The world seems mostly divided on the phrase that denotes a single sport, even to the point of argument among some fans (enough to warrant a RED CARD). To most North Americans, it’s soccer. To most of Europe, it’s football or a similar etymology. Most of the world follows one of these two phonetic variances with interesting exceptions such as the Italian calcio, the Croatian nogomet, and the Malay bola sepak. To make sense of the ‘football’ vs ‘soccer’ we have to look at the etymology (history of a word) and history of the game. In doing so we see how sports, a component of culture, impacts language.
“Soccer” vs. “Football” Around the Globe (Image from Reddit’s r/soccer)
“Football”, “Fútbol”, “Futebol”
Where the term “football” comes from, as well its direct cognates and translations, should be fairly obvious. Effectively, the game is named for being the ball game played with the feet. Most of the time, language is pretty direct and the logic behind naming conventions is quite obvious for most contrived (artificial or invented) phrases.
Even our examples of the variants that don’t directly come from the phrase “football” denote a how the game is played:
calcio, from Italian, comes from the word calciare, meaning “to kick”
nogomet(но̏гоме̄т, nȍgomēt) in Croatian comes from the words “nòga” meaning “leg” and “mètati” meaning “to place”
bola sepak from Malay, meaning “kick ball”.
“Rugger” or “Soccer”
The word that stands out as being radically different from these other etymologies is “soccer”. Though you may guess that “soccer” could be from the slang “sock” as in to hit with extreme force, you may be surprised that it has nothing to do with the actions in the game like the other phrases central to the name. Soccer is the derivation of the phrase that was originally used to distinguish what Americans today call Soccerfrom American Football which comes from the sport Rugby. Soccer comes from “soc” an abbreviation of “Association” referring to “Association Football” which had very strict rules- the game was to be played predominantly without the use of one’s hands.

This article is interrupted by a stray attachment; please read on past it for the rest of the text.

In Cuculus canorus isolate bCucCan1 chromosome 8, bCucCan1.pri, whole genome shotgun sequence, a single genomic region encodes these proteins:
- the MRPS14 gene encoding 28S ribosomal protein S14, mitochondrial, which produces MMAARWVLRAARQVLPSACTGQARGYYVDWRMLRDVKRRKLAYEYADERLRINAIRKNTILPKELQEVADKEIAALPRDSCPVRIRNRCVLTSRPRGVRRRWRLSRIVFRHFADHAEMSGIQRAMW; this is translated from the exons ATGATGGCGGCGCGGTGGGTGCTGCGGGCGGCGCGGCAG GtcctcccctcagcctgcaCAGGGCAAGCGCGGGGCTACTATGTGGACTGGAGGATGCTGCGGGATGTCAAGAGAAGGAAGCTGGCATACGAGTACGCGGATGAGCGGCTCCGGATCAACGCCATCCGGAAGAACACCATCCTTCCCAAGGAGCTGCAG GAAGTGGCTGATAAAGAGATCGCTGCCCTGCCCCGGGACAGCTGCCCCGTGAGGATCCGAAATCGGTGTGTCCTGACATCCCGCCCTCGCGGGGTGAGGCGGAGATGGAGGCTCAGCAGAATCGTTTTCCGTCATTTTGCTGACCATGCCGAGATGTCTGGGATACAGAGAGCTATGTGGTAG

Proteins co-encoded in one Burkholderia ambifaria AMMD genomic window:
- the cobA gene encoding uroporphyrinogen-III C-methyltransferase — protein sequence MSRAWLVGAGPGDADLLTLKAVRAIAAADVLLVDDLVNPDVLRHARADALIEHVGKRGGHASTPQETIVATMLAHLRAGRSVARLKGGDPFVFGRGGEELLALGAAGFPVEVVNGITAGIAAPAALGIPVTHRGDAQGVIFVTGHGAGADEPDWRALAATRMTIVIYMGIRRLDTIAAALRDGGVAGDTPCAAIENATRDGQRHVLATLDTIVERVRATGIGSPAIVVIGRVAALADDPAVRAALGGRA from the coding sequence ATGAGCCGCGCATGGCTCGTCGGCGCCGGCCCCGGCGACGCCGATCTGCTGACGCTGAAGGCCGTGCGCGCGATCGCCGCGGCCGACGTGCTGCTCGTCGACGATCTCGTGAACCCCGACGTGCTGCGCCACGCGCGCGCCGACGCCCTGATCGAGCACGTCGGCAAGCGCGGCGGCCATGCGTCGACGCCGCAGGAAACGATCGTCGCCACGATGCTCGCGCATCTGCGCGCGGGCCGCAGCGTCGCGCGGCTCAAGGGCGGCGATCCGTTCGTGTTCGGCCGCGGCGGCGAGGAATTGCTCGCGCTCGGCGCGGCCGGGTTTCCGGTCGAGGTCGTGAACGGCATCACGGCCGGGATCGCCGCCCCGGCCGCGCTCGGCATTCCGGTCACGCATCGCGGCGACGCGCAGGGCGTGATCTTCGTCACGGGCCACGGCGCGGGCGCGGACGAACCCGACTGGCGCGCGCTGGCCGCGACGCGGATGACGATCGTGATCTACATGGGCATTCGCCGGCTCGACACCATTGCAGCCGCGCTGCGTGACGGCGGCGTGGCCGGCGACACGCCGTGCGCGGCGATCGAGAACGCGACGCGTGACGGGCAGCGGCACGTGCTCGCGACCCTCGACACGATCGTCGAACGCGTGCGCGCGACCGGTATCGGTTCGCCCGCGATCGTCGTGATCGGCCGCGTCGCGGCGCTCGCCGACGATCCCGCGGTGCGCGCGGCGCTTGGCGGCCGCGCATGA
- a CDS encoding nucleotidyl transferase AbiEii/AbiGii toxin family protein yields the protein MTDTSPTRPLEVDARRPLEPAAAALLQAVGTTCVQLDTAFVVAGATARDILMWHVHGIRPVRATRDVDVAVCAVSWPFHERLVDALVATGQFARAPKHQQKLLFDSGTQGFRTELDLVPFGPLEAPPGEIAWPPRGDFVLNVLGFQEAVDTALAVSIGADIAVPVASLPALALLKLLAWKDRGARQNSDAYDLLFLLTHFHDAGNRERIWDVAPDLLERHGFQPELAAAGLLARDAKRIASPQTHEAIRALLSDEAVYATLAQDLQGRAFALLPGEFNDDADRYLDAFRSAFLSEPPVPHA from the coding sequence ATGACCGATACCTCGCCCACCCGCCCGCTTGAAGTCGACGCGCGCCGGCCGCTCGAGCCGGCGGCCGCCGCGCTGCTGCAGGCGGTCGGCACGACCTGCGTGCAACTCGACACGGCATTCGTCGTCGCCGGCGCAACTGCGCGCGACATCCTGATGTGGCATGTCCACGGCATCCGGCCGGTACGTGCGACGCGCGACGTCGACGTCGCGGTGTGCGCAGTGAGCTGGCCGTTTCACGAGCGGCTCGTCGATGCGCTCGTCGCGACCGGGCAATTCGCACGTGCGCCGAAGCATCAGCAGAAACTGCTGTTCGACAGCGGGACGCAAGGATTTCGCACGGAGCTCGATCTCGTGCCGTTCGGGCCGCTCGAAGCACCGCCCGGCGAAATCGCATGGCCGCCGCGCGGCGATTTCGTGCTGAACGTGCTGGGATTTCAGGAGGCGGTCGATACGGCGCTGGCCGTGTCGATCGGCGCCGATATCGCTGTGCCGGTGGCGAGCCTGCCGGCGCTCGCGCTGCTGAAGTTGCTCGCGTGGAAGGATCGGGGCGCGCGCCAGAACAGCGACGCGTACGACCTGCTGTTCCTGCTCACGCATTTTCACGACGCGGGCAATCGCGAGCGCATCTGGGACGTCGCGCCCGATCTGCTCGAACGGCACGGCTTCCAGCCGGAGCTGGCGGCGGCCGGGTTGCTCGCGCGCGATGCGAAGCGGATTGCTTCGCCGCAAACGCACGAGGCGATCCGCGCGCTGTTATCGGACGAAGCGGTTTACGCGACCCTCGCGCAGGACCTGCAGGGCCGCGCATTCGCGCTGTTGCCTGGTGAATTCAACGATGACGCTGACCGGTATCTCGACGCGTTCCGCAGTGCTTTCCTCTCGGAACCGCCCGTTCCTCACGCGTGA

As Rugby was gaining popularity at the time, soccer was used as a slang to stand in for these association rules. Rugby’s full name is Rugby Football, named for the school at which this derivation of the rules of Association Football beganbut like Soccer, had the slang “Rugger”. Essentially, you could be a young person in 19th century Britain , have your friends say they are playing football and you might ask, “Are we playing Rugger or Soccer?” These were terms simply to distinguish a variant (an alternative set of rules). Eventually the word “soccer” was adopted by Americans, and British fans of Football abandoned the term for becoming “too American.” (Why Americans Call Soccer “Soccer” )
You might be wondering where American Football comes into play in all of this. In the late 19th century, American Football was created based on the rules of both Rugby Football and Association Football. As it was based on the rules of these two forms of Football, clearly more closely resembling Rugby, the name Football stuck due to its history. Despite the frequent displeasure of fans of each of these games, at the time of their creation, Rugby and American Football were much more similar games. (Birth of Pro Football)
Therein lies the central issue, language and lifestyles change and evolve at a different pace. This concept makes frequent appearances in language. For instance, have you ever noticed that you may use the phrase “rewind” to refer to the act of going backwards in a YouTube video? Unless you grew up with VHS tapes, that word may not make much sense. Just as calling American Football, “Football” doesn’t make sense to many people; however the word’s origin will help explain its how it is used currently.
Translation hangs on the ability to distinguish not only words, but meaning. If you were to Google Football, you may see three listings, by now, all of which you’ll be familiar with;American Football, Association Football, and Rugby Football. However, if the word “football” by itself is to be translated into another language, to understand the meaning in both the source and target language is pivotal. Heaven forbid, a translator has to translate the phrase, “Football is the best sport in the world,” they may accidentally offend someone.